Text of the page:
Chinese Man Reunites With Birth Family After 28 Years And 12-Year Search – NDTV

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His adoptive parents supported his search for his birth parents

Gouming Martens, a PhD graduate, was adopted by a Dutch couple from an orphanage in China at the age of four and has finally found his birth parents after a 12-year-long quest. His journey to discover his origins has touched many people online. Mr Martens got lost while travelling with his parents from their home in eastern China’s Jiangsu province to his mother’s hometown in southwestern Sichuan province at the age of three in 1994, the South China Morning Post reported.

Kind-hearted people sent him to an orphanage, and in 1996, he was adopted by a Dutch couple, Jozef and Maria Martens.

The Dutch couple named him Gouming, after the name given to him by the orphanage.

His adoptive parents supported his search for his birth parents, and in 2007 the family returned to China together to look for clues, but the orphanage was gone. However, Mr. Martens continued his search. He spent five years relearning Mandarin and worked part-time to pay for three trips to China during his university years.


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In 2012, he registered himself with Baobeihuijia (Baby Come Home), a volunteer operation dedicated to helping people find lost families, and sought his birth parents with the help of volunteers.

Mr Martens has a degree from Leiden University in the Netherlands and a PhD in linguistics from McGill University in Canada. He is now working in Canada as an AI speech recognition expert.

Last year, he finally received good news: volunteers told Mr. Martens that his DNA matched his birth mother, Wen Xurong. His birth parents never stopped looking for the child named Gao Yang, the media outlet reported. However, their story was a tragic one.

The South China Morning Post reported that Mr Martens’ birth father lost sight of his wife, Wen, at a railway station. He then had an episode with a bunch of hooligans while searching for his wife and lost Gao Yang.

A tramp tricked Wen into going home with him and forced her to have a son with him. The tramp abandoned her after she gave birth. Wen returned to her hometown but suffered from mental health problems. She then remarried and had a daughter.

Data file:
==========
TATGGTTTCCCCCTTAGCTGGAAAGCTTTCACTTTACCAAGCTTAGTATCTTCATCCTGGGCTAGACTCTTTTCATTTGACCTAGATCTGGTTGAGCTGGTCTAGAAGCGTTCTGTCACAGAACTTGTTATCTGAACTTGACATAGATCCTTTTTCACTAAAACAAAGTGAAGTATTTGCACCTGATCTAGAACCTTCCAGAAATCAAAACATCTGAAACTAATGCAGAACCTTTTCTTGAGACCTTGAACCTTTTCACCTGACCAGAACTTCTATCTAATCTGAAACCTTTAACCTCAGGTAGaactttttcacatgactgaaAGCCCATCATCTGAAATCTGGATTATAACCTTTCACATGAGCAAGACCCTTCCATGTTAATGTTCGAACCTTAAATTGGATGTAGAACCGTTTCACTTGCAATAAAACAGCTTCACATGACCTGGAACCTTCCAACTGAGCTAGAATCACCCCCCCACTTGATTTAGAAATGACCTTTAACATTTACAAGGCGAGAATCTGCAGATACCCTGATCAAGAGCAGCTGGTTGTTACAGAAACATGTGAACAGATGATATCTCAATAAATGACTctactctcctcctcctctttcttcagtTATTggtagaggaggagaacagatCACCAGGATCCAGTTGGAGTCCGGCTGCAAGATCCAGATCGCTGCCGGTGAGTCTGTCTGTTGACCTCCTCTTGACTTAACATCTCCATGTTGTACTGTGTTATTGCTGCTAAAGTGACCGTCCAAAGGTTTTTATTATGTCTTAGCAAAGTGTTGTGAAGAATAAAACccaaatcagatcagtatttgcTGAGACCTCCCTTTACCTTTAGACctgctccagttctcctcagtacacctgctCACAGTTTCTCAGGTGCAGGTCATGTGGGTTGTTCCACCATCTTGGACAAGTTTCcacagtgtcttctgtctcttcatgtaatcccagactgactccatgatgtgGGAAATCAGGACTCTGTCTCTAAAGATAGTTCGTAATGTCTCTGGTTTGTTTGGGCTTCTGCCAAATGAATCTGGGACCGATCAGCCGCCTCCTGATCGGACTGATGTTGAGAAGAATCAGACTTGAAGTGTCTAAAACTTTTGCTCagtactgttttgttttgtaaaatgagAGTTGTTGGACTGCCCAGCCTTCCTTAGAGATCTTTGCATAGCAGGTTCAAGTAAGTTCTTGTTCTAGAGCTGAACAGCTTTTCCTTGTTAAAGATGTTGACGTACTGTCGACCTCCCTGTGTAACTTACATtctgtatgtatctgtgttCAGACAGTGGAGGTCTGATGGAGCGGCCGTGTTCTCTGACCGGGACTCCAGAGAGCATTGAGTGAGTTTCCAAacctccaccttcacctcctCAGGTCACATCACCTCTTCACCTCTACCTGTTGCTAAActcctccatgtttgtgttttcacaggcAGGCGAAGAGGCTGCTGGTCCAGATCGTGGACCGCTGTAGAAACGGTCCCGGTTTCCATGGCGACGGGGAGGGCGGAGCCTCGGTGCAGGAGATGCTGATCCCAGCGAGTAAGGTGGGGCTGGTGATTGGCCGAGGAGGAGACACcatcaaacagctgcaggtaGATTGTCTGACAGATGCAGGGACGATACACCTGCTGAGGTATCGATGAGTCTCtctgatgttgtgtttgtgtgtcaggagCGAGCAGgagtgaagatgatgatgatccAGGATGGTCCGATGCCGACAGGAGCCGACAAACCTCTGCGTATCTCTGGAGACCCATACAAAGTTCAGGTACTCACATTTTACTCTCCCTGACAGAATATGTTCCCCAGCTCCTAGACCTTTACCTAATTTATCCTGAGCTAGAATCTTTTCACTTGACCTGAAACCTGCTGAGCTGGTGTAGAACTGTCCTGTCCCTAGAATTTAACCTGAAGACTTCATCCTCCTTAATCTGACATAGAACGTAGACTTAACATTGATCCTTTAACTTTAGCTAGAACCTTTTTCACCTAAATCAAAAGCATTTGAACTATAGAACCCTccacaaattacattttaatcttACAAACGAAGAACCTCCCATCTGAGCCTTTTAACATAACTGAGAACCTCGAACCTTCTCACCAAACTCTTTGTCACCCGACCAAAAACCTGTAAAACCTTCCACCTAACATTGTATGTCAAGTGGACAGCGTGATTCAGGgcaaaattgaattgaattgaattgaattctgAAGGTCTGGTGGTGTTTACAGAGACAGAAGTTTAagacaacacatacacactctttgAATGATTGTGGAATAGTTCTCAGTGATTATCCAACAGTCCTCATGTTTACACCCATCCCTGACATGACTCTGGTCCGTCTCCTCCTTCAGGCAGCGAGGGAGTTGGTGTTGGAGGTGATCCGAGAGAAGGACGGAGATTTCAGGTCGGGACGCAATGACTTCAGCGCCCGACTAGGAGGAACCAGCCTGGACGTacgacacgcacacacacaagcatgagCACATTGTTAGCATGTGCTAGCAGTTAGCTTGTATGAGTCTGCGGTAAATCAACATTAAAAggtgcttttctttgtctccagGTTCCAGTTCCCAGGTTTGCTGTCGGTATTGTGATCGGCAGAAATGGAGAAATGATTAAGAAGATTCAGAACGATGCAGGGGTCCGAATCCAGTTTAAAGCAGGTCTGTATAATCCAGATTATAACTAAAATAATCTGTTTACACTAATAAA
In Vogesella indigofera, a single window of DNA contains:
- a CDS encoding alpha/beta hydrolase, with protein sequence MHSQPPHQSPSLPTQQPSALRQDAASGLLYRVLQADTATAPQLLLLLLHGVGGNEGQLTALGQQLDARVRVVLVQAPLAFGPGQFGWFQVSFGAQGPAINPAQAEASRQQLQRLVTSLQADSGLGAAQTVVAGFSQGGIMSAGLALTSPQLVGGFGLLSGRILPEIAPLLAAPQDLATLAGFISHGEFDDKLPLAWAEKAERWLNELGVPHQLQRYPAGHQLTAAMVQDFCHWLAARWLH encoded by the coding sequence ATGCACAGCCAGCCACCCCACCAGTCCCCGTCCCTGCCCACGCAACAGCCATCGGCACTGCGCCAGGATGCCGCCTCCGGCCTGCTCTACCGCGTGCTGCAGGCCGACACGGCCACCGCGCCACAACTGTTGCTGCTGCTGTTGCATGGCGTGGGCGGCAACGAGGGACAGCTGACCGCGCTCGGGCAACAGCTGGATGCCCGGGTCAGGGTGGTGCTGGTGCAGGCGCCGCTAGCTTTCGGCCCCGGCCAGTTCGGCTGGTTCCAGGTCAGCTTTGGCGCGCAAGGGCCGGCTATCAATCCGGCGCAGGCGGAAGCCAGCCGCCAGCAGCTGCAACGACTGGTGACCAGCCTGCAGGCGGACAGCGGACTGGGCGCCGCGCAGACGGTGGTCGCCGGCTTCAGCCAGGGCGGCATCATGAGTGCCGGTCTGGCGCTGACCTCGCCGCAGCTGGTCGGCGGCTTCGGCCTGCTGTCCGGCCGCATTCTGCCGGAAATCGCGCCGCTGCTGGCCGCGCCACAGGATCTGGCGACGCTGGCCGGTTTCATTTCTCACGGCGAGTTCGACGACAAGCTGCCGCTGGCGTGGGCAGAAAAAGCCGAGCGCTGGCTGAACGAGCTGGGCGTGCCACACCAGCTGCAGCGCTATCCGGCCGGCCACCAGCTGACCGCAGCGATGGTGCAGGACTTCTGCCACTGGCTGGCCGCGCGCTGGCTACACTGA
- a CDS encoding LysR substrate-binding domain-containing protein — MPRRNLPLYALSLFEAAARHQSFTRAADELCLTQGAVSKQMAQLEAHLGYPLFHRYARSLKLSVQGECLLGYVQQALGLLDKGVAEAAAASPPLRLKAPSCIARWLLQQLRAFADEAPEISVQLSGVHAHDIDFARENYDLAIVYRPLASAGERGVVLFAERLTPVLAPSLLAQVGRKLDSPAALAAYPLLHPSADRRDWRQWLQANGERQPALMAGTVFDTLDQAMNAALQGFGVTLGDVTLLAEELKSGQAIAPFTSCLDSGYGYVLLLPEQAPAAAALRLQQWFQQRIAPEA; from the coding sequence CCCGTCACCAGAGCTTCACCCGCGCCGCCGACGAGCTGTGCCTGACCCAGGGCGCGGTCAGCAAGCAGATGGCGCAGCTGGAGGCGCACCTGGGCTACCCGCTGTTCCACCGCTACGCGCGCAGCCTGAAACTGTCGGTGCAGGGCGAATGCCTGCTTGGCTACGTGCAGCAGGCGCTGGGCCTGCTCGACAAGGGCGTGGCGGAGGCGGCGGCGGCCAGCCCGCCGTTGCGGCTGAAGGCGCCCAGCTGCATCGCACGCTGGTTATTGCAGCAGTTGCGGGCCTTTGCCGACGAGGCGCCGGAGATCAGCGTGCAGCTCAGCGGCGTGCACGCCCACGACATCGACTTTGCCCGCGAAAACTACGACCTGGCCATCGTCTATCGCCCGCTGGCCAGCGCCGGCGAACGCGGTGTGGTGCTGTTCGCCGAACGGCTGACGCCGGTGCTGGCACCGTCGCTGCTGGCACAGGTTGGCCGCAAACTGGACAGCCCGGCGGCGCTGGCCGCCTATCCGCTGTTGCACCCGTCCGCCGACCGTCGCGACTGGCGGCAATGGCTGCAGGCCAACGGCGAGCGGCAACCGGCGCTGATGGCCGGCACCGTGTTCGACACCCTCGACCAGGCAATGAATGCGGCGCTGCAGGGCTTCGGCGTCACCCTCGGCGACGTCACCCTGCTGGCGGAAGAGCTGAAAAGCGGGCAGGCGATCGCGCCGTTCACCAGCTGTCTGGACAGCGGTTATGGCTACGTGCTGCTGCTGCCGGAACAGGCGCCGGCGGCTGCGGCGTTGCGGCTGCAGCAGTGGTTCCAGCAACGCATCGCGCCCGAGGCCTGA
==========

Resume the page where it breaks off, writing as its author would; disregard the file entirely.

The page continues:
The media outlet reported that Gao senior walked from Sichuan to 1,700 km away in Jiangsu province, begging for food and searching desperately for Gao Yang. He died in 2009. Then, in 2017, Gao senior’s brother contacted Wen and asked her to register her DNA with the police and post her son’s information on Baobeihuijia.

Then a DNA test led to this happy coincidence. The day volunteers told Gouming about the success of his 12-year search was his real birthday, October 12, on the Chinese agricultural calendar.

However, Mr. Martens’ adoptive mother died shortly before the good news reached them. He said his adoptive father was happy for him. He reunited with Wen and his half-siblings in Sichuan, southwestern China, in February during the Spring Festival holiday.

Wen, who suffered from a mental disorder, appeared to be fine when she saw Mr. Martens. She kept calling him by his nickname, Yangyang, and asked, “Where have you been?”

“I’m here,” Gouming said.

The story has moved many people on social media. “He might have thought his parents abandoned him, but they have never given up on him,” a user wrote on Chinese social media.

“Despite the unfortunate beginning of his story, he was eventually lucky as both his birth family and adoptive family are full of love,” said another.

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